Mad over Manny
Readers react strongly in the first 'bag of spring
The mailbag is back! Starting this week, Boston Globe baseball writer Gordon Edes checks in every week (usually on Wednesdays or Thursdays) to answer your questions on the Red Sox. Ask yours now, and come back next week to see if it was answered.
I just read the transcript of the Q&A between Manny's agent and reporters (some of whom work for the Globe I assume) If the Red Sox are tiptoeing around the Manny issue, and he seems happy to be here, why can't Boston media let the past die? Perhaps the media and all of their rants for his behavior (admittedly behavior not exhibited by people in the "real world") are what causes Manny to say he doesn't want to be in Boston anymore. My point is ... he is essential to the Sox making a run this year. Why can't you guys see that?
Chris, Norwalk, Conn.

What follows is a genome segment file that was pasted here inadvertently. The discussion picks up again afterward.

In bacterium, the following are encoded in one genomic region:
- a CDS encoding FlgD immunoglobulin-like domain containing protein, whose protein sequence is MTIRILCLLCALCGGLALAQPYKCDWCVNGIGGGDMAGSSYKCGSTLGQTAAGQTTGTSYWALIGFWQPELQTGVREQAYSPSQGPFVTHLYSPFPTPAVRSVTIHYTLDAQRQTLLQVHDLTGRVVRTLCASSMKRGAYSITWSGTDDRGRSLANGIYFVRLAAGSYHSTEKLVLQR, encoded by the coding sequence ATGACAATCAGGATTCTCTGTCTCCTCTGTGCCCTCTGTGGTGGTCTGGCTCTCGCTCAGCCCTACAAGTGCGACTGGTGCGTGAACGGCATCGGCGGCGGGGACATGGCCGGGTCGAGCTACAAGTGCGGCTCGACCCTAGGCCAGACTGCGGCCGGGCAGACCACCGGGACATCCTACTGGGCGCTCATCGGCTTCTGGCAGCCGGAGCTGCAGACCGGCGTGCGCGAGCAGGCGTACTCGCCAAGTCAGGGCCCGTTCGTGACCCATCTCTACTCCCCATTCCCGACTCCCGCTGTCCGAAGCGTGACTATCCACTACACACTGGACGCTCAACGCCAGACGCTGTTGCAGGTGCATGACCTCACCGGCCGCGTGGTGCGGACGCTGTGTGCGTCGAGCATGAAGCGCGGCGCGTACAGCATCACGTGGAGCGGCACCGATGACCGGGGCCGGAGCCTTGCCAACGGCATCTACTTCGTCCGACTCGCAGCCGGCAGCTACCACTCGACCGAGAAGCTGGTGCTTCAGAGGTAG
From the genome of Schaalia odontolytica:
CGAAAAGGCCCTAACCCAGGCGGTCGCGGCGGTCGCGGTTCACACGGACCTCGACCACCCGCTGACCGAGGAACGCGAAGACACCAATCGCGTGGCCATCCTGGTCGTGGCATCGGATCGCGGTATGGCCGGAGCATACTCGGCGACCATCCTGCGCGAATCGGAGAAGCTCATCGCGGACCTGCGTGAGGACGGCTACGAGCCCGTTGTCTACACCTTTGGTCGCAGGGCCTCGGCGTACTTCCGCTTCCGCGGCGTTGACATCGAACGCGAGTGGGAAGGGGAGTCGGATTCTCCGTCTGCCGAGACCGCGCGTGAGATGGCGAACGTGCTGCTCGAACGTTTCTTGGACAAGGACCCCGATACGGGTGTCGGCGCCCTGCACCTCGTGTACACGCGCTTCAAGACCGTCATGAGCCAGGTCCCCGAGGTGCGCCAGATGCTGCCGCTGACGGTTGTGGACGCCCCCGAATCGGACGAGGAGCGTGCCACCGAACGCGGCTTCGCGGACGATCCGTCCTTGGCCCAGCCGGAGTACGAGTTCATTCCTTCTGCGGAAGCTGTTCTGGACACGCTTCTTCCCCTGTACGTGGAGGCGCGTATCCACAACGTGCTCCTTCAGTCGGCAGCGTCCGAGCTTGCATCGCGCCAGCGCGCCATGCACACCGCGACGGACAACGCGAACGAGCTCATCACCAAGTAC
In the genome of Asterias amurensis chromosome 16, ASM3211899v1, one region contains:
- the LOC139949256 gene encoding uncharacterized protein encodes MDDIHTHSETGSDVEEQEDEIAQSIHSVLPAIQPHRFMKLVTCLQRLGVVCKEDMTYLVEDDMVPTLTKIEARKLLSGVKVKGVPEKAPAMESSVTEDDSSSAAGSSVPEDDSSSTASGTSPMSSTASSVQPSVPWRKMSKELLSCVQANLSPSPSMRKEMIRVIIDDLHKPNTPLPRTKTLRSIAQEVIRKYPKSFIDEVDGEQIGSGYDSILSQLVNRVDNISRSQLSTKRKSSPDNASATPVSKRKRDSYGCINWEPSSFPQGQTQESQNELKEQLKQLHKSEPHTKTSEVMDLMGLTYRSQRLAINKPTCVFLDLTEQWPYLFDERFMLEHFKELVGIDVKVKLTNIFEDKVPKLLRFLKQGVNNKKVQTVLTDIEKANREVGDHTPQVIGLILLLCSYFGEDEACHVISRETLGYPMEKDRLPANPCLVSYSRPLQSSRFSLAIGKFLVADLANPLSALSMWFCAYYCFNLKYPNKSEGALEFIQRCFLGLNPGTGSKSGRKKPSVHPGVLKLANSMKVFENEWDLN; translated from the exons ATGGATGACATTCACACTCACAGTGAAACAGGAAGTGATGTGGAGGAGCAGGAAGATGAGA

A: Chris, I can't pretend to have any insight on what causes Manny to act the way he does, even after being around him for the last six seasons. It's indisputable he's a great hitter, a first-ballot Hall of Famer, I expect. I was troubled by the tone of some of the questions, but this was the first -- and perhaps only -- opportunity to address some of Manny's issues with his agents. Is it not legitimate to ask about Manny's last demands to be traded, the condition of his knee, and the timing of his mother's surgery, given that he reported after everyone else? And I'm not sure about what you characterize as your point: Because Manny is essential to the Sox making a run this year, we shouldn't pose questions that we would pose about any other player? Our job is not to do our part in helping the Sox win; our job is to report about the club.